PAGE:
Record registration for plant-based product innovations -- Project SOY Plus

Posted on Monday, March 9th, 2020

Students discuss Project SOY Plus
Project SOY Plus Coordinator, Sean Mitchell, meets with undergraduate student group to discuss their project idea - athletic tape that uses food inedibles to create a flexible biofilm that functions as an alternative for taping and icing.

Nineteen student groups have registered to participate in Project SOY Plus, a record for this plant-based product innovation competition.

Three diploma, 11 undergraduate and five graduate student groups have registered, the most ever in the contest’s 24-year history.

This year’s project entries range from herbal treatments and biodegradable menstrual pads to athletic tape that uses food inedible to create a flexible biofilm, an alternative for taping and icing. 

New this year is the opportunity for students to develop innovations using plant-based materials other than soybeans.

“The word “plus” is added to the contest’s title because it’s grown beyond soy,” says contest coordinator Sean Mitchell, an undergraduate student in the Environmental Economics and Policy program. “Students can use any plant-based source material for their project.”

Soybeans remain at the heart of Project SOY Plus. Project SOY was launched in 1996 as a joint initiative between the U of G and Guelph-based seed company First Line Seeds, led by industry pioneer and U of G alumnus Peter Hannam.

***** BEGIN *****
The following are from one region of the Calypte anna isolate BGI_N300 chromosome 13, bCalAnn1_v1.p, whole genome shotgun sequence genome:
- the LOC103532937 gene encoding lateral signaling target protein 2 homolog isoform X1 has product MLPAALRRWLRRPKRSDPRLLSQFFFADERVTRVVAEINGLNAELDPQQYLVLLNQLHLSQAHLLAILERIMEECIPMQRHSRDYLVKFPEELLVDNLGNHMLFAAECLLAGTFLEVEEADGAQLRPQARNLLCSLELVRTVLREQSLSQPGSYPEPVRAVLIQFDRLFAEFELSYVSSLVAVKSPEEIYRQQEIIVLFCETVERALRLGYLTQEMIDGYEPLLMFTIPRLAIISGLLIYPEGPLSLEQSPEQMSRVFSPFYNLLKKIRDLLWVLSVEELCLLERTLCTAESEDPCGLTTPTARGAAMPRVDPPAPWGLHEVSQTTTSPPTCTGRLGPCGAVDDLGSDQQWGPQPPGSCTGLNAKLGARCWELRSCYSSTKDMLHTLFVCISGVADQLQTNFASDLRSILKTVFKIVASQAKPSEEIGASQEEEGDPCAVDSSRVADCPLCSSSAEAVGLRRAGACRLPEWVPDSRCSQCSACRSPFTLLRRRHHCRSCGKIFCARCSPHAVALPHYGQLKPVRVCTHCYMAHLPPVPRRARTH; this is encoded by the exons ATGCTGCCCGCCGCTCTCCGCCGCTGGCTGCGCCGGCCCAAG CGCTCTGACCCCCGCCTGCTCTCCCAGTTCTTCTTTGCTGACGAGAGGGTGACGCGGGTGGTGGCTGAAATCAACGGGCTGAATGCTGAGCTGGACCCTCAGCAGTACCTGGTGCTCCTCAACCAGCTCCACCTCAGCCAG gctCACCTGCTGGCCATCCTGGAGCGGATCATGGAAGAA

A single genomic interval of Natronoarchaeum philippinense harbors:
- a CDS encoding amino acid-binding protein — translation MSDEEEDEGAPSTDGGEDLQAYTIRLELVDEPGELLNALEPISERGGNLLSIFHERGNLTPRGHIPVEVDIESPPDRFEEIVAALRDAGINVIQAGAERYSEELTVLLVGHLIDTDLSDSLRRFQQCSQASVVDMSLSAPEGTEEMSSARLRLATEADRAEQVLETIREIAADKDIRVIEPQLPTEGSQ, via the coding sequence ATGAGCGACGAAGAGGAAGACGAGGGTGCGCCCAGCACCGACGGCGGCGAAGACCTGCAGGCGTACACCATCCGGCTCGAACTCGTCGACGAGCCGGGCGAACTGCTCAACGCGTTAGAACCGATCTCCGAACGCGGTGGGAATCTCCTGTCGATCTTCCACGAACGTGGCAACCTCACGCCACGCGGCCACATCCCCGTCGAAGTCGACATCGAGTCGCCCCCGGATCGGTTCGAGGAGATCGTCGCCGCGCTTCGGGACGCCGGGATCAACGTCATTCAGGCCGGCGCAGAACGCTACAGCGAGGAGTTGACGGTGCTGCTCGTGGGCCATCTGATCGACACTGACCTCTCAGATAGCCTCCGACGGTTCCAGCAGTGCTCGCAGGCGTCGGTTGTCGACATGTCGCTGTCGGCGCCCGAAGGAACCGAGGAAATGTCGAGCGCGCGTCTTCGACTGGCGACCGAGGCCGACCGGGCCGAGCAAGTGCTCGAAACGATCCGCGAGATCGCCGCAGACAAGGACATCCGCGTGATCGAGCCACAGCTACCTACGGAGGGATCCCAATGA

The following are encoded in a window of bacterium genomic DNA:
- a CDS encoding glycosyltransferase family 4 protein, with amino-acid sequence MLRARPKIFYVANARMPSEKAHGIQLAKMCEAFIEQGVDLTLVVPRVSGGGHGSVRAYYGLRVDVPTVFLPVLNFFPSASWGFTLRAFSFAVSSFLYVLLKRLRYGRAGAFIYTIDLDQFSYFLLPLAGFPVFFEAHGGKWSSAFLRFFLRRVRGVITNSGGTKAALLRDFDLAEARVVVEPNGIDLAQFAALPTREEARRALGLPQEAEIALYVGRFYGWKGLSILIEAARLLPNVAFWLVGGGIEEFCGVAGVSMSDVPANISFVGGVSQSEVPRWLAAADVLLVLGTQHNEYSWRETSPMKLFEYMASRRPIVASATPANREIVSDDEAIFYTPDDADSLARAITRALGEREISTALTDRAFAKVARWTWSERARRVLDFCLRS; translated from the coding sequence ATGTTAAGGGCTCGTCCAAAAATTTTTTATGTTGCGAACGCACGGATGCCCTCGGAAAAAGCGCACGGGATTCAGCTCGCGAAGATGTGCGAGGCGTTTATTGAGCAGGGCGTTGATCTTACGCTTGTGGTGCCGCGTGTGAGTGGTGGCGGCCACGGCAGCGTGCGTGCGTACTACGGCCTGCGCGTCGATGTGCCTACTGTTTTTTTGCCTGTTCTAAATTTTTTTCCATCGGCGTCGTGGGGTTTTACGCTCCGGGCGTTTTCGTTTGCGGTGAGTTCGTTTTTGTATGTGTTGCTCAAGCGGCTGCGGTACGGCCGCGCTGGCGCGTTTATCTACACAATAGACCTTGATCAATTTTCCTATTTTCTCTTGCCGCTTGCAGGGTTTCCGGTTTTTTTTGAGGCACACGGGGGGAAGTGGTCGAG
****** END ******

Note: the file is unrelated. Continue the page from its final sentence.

The contest was introduced to help maintain the momentum of the soybean industry, raise the production and awareness of the crop and create an experiential learning opportunity for students to find diversified uses and markets for soybeans.

Now, more than three million acres of soybeans are grown annually in Ontario for food, feed and industrial use. That makes soybeans the largest grown field crop in the province and one of Canada’s leading commodities.

“Amazingly, soybeans didn’t exist in Ontario as a crop until the 1920s,” writes Robyn Meerveld in the 2019-20 Ontario Agri-Food Innovation Alliance research magazine. U of G breeders then started developing varieties suited to the province’s growing conditions. Decades later, more than 60 new soybean varieties have been released, generating an annual Ontario crop value of $1.7 billion.

Can other plant-based commodities also benefit from student ingenuity? That’s what Project SOY Plus will examine.

This year, student entries will be judged at a finale event to be held on campus on March 17, 2019 for the opportunity to win cash prizes. All students will be encouraged to further enhance and develop their ideas for commercialization and market potential with on-campus resources, such as the Hub Incubator Program and Research Innovation Office.

Project SOY Plus is supported by Food from Thought, with thanks in part to funding from the Canada First Research Excellence Fund.